Advantages of the Proposed Robotic Scientist
Educating scientists with the necessary expertise requires significant resources, and alternative biochemical and material synthesizing processes might result in a wide range of results, even for qualified professionals.
Furthermore, the majority of artificial synthesis is trial-and-error and arduous, with inevitable inadvertent errors.
The Robotic Scientist framework reported is a significant development in automation relevant to nanocrystal production and represents an important leap towards data-guided materials development.
The merging of Robotic Scientist-aided production on the macro level and nanocrystal development on the nanoscale results in a complex tight loop comprising logical design, controlled fabrication, and retrosynthesis.
Here, existing chemical information based on data analytics, thermodynamics and kinetic models, and machine learning models were coupled to speed logical design of nanocrystal structure given initial assumptions.
To prevent unguided tuning of materials, orthogonal tests, as well as one, two, and three-factor experimentations, were carried out in cycles, and a database was built for successful training of the machine learning models to allow controlling the fabrication of nanoscale crystals.
The readily available large data set (on-site categorized UV-Vis-NIR absorption spectra and RGB color results) and smaller data set (ex-situ TEM validation) were produced in these procedures to ascertain the Au nanocrystals genome, and genome understanding plays a critical role in assisting the retrosynthesis operation.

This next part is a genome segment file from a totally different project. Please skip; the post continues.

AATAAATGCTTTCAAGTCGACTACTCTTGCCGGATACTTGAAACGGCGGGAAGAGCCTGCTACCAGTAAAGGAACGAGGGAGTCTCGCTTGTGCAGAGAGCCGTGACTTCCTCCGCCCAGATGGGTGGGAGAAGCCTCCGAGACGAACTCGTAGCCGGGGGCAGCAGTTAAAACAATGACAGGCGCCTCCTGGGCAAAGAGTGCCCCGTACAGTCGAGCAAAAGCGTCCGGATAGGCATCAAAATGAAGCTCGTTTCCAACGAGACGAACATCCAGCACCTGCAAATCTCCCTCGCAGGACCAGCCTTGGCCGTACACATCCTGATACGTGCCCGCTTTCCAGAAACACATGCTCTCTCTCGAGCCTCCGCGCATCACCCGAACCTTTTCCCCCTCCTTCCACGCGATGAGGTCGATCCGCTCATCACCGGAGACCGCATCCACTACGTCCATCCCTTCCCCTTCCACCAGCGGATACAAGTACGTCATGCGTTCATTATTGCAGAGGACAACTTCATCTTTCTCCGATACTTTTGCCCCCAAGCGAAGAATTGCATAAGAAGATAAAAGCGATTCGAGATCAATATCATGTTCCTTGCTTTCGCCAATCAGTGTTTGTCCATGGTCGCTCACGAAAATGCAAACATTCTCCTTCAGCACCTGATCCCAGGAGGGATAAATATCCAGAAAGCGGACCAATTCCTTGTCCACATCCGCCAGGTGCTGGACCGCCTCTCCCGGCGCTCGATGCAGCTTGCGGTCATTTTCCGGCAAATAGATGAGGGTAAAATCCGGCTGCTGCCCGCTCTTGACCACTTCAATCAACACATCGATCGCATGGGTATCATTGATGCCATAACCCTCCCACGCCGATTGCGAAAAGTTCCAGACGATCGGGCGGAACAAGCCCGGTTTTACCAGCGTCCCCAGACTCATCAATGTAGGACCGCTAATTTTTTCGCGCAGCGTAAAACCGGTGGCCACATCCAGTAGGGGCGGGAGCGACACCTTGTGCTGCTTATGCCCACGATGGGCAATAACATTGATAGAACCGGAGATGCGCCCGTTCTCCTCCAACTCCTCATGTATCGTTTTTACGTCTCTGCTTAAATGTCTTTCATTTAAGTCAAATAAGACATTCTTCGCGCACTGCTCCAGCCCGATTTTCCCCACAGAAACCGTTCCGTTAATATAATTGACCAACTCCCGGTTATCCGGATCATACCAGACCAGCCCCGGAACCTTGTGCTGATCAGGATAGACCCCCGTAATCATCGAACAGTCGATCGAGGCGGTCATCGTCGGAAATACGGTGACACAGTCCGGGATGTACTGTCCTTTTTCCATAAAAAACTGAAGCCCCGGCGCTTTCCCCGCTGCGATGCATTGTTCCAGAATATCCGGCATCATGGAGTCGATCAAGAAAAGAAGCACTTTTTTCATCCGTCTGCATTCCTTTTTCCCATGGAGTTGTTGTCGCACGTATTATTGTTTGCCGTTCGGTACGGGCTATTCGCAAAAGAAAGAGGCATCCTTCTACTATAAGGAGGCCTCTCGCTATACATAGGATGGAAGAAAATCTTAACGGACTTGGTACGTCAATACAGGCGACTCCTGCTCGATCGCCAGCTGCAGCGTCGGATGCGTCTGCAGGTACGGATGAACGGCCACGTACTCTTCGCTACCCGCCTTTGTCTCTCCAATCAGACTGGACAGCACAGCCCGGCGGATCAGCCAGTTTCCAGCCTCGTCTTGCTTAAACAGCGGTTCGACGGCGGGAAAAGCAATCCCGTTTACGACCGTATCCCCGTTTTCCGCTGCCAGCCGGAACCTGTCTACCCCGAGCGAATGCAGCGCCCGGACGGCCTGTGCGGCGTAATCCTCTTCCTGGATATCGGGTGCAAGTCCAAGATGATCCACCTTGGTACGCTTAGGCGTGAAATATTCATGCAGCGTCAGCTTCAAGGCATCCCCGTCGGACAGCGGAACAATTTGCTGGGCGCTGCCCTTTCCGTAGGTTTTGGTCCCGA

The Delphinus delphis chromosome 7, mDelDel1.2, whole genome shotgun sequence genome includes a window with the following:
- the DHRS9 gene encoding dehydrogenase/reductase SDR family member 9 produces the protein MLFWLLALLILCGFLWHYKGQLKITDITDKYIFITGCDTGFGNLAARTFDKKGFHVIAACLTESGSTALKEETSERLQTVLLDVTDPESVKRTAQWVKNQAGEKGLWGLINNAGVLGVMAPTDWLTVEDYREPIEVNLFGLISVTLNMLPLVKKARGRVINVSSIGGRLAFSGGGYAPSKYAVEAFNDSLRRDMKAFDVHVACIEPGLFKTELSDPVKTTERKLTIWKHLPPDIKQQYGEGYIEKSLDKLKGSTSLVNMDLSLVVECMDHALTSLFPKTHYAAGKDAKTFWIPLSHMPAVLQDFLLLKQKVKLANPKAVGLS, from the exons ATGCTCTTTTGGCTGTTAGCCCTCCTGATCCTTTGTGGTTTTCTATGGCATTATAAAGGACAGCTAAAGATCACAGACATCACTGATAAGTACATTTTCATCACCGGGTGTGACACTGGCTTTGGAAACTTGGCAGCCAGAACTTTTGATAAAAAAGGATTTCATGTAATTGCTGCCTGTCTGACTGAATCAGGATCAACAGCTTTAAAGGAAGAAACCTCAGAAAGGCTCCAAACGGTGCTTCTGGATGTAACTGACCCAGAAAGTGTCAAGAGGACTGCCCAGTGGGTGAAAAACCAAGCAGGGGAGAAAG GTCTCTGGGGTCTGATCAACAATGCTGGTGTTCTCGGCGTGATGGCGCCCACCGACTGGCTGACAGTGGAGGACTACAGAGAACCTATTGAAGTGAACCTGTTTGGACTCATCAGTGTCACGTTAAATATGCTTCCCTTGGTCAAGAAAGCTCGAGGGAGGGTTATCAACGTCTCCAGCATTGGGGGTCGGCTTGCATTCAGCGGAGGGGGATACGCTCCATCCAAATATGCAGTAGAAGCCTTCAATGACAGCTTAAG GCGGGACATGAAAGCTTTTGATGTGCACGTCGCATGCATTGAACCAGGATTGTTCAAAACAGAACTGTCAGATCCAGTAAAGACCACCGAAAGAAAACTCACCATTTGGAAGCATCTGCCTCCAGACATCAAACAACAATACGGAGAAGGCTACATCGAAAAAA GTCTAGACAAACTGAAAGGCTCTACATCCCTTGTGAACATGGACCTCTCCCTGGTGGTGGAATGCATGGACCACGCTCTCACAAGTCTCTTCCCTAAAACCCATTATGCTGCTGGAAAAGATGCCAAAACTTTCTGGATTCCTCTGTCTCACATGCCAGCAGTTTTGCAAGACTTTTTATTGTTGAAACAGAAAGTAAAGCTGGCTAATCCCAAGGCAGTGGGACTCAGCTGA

The researchers proved that the Robotic Scientist can be taught in the same way as a human scientist can for retrosynthesis and scalable fabrication of the desired gold nanocrystals.
Using the Robotic Scientist platform, this effort centers on developing a closed-loop (design-synthesis-retrosynthesis) of automation in nanoscale crystal fabrication.
Even though a full Robotic Scientist was an idealistic goal, the developed model is a solid stepping stone toward a Robotic Scientist with the key abilities of scientific hypotheses, tests by combining hardware and computer components, and result interpretation.
Future initiatives are expected to narrow the gap, with ultimate automation of all phases of nanocrystal production.
Although the Robotic Scientist was only shown for gold nanocrystals in this study, the findings show that automation has the potential to expedite data-driven materials discovery on the nanoscale.
Figure 3. Controllable synthesis, ML prediction, and database construction. a-c, Single-factor ML predicted models. d-f, Double-factor ML predicted models. g, Triple-factor ML predicted models. h, LSPR-color model. i, Overview of the number of experiments: O, S, D, T, K, and SU represent the orthogonal, single-, double-, triple-factor, kinetics, and scale-up experiments, respectively. The relationship between the experimental factors (as inputs) and AR (as outputs) is identified, and ‘01010101’ is the schematic diagram of the controllable range. © Zhao, H., Chen, W., et al. (2022)
Research Square / Nature Portfolio Journal publishes preliminary scientific reports that are not peer-reviewed and, therefore, should not be regarded as conclusive or treated as established information.
Zhao, H., Chen, W., et al. (2022). Towards a Robotic Scientist for Synthesis of Nanocrystals. Available at: https://www.researchsquare.com/article/rs-1219605/v1